Forza Motorsport 5 has become the subject of a lot of debate around monetisation and micro-transactions due to the pricing of some prestige cars. Calculations on the average race return and cost of credits bought with real money show that you could need to play for 100 hours to buy one car, or pay between £39.99-£79.
That’s on top of the purchase price of the new Xbox One, potentially a new racing wheel such as the Thrustmaster TX 458, and the game itself with a price of £54.99.
The Lotus E21 was heavily promoted as a selling point of Forza Motorsport 5, the first game in the series to feature open wheel racers. It costs 6 million credits, which will probably take around 60 hours of racing plus time spent in menus and tuning. Alternatively, you can pay 10,000 tokens, bought with real world money which equates to up to £79.
The Neogaf community have been discussing the rates in more detail. Token packs ranges from £0.79 for 100 tokens to £64.99 for 20,000. But even buying in bulk, a car such as the McLaren P1 would cost £7.58 (2,334 tokens).
Turn 10 ‘keep elite cars exclusive’
The reason claimed by Turn 10 is that they wanted to keep the elite cars exclusive, whether you were grinding through the game to earn them, or buying them straight away with cash.
When we went back and looked at the player data for Forza 4, we learned that most players were using a small percentage of the gift cars available in their garages, leaving the majority of their cars relatively untouched. For Forza 5, we wanted to focus on the cars that mattered most to the player.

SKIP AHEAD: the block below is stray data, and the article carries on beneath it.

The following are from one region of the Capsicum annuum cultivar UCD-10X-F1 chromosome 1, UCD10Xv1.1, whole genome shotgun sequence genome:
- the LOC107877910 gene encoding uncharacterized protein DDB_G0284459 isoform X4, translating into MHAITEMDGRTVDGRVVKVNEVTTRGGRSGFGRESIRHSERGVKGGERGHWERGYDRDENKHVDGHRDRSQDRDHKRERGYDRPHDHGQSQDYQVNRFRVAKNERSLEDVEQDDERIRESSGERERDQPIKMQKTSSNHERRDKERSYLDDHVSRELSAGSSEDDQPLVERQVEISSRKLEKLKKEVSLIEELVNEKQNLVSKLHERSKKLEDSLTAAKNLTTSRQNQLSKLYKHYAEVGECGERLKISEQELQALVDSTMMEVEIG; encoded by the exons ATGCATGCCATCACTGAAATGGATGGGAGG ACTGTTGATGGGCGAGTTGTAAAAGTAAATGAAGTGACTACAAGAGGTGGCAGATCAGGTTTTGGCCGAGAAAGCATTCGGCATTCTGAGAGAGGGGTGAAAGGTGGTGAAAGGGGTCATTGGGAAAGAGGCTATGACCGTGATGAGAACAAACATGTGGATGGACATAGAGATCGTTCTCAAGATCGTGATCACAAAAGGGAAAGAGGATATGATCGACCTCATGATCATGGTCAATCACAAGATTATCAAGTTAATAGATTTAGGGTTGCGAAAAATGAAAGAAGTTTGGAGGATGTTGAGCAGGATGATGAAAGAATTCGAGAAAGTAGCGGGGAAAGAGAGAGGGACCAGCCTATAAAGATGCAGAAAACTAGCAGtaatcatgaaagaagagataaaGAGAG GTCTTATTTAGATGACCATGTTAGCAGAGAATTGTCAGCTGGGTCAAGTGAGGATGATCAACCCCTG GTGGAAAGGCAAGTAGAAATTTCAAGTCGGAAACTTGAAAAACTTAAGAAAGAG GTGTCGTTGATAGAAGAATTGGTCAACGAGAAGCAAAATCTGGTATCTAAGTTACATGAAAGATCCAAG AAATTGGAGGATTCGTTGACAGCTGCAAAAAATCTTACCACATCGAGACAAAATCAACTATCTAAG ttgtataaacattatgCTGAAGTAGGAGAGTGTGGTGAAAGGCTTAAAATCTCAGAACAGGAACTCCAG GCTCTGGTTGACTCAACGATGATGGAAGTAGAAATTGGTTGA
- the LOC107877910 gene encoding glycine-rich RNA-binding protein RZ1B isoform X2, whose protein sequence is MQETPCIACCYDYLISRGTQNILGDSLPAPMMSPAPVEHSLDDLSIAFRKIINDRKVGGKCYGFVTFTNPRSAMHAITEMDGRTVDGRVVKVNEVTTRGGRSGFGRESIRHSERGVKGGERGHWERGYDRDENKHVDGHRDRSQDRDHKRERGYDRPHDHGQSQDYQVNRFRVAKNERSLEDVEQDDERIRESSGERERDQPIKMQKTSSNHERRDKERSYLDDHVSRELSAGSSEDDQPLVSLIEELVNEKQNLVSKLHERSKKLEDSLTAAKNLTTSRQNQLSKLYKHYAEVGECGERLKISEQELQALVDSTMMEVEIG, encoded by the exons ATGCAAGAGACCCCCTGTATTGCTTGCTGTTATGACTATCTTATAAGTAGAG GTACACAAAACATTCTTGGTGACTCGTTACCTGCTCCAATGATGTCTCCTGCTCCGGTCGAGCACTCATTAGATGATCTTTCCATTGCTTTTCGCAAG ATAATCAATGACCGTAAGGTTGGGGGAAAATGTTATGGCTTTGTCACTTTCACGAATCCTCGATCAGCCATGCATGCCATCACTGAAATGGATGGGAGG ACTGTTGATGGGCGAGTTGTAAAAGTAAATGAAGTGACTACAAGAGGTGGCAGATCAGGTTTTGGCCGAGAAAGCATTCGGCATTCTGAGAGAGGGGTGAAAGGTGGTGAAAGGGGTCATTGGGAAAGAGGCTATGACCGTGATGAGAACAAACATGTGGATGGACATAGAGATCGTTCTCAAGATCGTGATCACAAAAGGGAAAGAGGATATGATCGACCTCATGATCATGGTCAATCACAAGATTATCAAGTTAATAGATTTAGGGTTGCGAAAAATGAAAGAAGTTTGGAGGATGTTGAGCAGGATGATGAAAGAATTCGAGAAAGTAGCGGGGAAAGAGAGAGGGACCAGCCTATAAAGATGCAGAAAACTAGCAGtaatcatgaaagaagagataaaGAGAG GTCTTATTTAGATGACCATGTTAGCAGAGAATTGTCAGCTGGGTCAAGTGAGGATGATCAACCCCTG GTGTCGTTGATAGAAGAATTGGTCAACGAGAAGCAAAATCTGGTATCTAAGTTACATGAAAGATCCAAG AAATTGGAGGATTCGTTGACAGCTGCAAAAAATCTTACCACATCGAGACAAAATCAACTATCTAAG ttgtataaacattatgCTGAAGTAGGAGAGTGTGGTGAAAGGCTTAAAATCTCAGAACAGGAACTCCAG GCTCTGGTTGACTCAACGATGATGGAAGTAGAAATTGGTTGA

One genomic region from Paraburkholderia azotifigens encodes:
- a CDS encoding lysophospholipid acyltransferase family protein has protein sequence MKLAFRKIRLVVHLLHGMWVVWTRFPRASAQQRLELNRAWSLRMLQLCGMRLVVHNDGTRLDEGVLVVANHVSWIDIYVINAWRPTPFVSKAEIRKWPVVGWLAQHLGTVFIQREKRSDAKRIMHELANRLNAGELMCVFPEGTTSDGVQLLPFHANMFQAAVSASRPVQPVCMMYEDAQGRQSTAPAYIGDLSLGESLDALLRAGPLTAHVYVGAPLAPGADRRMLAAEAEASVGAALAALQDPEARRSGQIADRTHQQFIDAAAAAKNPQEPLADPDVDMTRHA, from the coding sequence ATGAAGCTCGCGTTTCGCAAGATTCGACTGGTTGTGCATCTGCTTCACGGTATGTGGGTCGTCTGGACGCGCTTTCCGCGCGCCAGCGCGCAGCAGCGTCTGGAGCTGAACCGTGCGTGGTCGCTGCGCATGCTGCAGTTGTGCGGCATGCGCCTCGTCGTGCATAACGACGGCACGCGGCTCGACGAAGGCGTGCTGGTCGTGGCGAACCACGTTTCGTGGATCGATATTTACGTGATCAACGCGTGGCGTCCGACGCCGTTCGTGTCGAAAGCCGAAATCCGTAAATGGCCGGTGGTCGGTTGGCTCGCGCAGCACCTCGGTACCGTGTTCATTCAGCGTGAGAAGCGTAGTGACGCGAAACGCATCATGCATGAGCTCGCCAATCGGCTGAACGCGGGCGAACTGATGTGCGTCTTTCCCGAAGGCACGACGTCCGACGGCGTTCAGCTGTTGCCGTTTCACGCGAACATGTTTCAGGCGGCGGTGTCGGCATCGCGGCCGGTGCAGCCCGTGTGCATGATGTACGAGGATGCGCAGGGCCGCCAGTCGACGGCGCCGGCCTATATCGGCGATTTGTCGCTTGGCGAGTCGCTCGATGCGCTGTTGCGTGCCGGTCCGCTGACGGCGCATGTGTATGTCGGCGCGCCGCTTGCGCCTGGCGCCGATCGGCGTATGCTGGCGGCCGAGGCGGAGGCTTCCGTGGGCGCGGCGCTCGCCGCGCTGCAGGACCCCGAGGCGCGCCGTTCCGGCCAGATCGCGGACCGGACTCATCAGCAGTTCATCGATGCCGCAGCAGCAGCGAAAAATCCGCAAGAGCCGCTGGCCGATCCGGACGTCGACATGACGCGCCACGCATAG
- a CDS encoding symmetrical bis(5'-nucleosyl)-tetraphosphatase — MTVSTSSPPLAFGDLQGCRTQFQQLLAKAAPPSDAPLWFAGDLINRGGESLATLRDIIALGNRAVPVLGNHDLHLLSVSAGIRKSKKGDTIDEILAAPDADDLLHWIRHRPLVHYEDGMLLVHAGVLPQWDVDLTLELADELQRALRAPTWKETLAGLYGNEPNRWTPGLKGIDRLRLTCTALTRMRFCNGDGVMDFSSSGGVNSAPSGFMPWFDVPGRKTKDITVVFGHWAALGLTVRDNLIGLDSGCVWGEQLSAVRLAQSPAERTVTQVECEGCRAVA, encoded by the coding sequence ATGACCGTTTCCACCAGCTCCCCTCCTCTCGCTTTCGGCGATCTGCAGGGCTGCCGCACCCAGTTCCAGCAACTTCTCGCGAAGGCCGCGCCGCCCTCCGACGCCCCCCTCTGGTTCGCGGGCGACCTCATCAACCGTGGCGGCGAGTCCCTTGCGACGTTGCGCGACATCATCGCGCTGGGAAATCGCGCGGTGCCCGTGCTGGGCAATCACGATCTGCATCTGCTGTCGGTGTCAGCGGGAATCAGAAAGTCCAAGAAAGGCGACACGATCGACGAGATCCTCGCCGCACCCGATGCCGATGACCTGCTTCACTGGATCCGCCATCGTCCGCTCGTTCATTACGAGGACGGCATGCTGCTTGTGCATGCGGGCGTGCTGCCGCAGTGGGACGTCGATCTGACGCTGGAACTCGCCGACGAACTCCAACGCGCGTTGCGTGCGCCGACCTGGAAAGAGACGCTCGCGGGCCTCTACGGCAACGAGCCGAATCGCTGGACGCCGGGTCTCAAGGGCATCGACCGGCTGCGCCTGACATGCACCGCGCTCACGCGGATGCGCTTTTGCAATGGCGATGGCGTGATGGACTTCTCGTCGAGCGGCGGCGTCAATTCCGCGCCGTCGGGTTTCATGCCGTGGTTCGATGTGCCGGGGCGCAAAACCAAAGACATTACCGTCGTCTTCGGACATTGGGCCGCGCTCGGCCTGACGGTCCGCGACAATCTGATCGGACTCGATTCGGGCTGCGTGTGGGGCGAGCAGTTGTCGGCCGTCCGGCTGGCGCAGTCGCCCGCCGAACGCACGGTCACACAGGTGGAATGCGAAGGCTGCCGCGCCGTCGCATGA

But in addition to the focus on a smaller number of cars, the methods of earning credits have also changed. There’s no storefront or auction house, and there are no car gifts or bonuses when you level up in experience. The only way to earn more is to bump up the difficulty, or earn by your Drivatar playing when you’re offline. Tuners and painters receive a daily credit bonus based on the community use of your work.
The token cost to buy all cars in Forza Motorsport is 168993, which would end up costing around $1690 if you bought all of them with cash.
Racing games and micro transactions:
The ability to buy content rather than earn it is a staple of free to play games, and has existed in previous games in the Forza Motorsport series.
And certainly there’s a legitimate argument that prestigious rewards should have an equivalent game and cash value regardless of how you access them. No-one wants to spend 100 hours unlocking the best car, only to have a rival buy it for £2 instead.
But the timing and implementation in Forza Motorsport 5 appears to have been handled as badly as Microsoft’s general marketing approach for the Xbox One.
No-one was going to be happy to pay for a new console, new game, new wheel and then find out to jump in with one of the most publicised cars would cost them as much as the game itself.
Combine that with less cars, less tracks and a loss of other features appreciated by the community (Auction houses, storefront, simplified tuning etc), and it’s no surprise that the community is disappointed.
We’ll keep watching the situation and in-game economy, but it seems a difficult challenge for Forza Motorsport 5 to recover from, as changes to the market values of cars now will obviously impact anyone that actually has gone out and bought them…